Well the idea is so good to have cutter, we may never knew Chinese vessel was taking advantage the storm in the Philippines right now and they deploy their vessel to counter the deployment of PF 15, so Govt. must prepare of readyness all the time. and according to the US defense article if no one was keen enough to buy the ship it commissioned back and upgrade the engine system so therefinore Philippines was also able to upgrade the engine from turbine engine to Diesel power engine ,why still hesitant to get this 4 Frigates perry class is more lethal than the cutter i believed. although bit expensive but the ability that the cutter dont have the perry class has. so it is really in need that the PN should acquire this ship for immediate counter balance of force in (SCS PS).

    7. Defense Enthusiast says:

      I am from a neighboring country that spends 11% of the budget on defense but only 3% on health. We have the latest weapons but we are pretty unhappy :)

      I read defense forums on your country regularly and am quite aware of the military threats, political situation and economic situation at present.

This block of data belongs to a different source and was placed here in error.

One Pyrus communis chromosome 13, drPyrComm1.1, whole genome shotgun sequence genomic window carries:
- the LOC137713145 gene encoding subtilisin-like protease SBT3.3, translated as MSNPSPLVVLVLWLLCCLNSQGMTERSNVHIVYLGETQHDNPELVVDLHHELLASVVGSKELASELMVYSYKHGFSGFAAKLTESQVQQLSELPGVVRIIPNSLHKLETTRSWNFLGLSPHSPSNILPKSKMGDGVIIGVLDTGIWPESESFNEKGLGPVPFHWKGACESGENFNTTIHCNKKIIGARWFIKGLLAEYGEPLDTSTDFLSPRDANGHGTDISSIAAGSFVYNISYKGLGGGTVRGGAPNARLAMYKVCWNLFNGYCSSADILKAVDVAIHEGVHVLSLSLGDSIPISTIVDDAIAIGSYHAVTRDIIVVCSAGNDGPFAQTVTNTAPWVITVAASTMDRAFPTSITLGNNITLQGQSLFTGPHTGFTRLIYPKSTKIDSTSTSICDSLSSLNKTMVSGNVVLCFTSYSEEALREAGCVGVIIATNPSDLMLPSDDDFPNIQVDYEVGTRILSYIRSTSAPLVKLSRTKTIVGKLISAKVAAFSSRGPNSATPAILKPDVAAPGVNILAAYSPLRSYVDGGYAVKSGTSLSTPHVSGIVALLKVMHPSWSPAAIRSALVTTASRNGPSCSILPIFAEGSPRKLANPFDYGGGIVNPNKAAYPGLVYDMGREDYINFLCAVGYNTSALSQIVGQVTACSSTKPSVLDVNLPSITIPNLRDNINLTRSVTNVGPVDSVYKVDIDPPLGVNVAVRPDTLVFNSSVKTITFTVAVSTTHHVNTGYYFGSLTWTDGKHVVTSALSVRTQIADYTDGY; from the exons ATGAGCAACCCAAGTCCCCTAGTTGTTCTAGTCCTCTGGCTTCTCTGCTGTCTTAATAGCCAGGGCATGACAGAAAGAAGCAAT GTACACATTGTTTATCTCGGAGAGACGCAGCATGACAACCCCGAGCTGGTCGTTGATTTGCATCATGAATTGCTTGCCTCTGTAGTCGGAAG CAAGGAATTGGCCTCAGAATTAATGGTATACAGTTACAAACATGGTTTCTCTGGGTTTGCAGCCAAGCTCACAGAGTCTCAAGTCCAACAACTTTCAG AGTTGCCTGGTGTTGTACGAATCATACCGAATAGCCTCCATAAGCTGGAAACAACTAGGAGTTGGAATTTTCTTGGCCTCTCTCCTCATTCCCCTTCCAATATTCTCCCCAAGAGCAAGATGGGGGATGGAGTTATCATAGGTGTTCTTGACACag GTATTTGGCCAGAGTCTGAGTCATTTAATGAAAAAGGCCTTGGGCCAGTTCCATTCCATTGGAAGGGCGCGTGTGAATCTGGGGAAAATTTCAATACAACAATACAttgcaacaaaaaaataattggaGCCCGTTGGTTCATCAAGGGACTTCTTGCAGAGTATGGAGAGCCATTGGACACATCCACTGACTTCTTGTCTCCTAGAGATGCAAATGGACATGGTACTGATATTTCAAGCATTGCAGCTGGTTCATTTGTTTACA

I believe that your country will not be able to afford to have a proper military, but can only have a counter insurgency militia that has national security as a secondary goal.

      There is a blog by a certain "Opus" that lists possible arms aquisitions and I base my suggestions on what he has said.

      (Note: Due to their cost and maintenance needs, any guided missiles eg. SAM, SSM, torpedoes, cannot be considered. All that is possible are guns, dumb bombs and dumb rockets.)

      1) Armour – M113
      2) Ship – Cyclone craft
      3) COIN – Tucano aircraft
      4) Strike – MB 339 aircraft
      5) Airdefence – Mobile short range radar with mounted AA cannon.

      I understand the hopes of your country men as expressed on the forums, but as some of them have remarked, their wishes are merely dreams. As an outsider, I believe the above are suitable and affordable. Anything else would be quite impossible.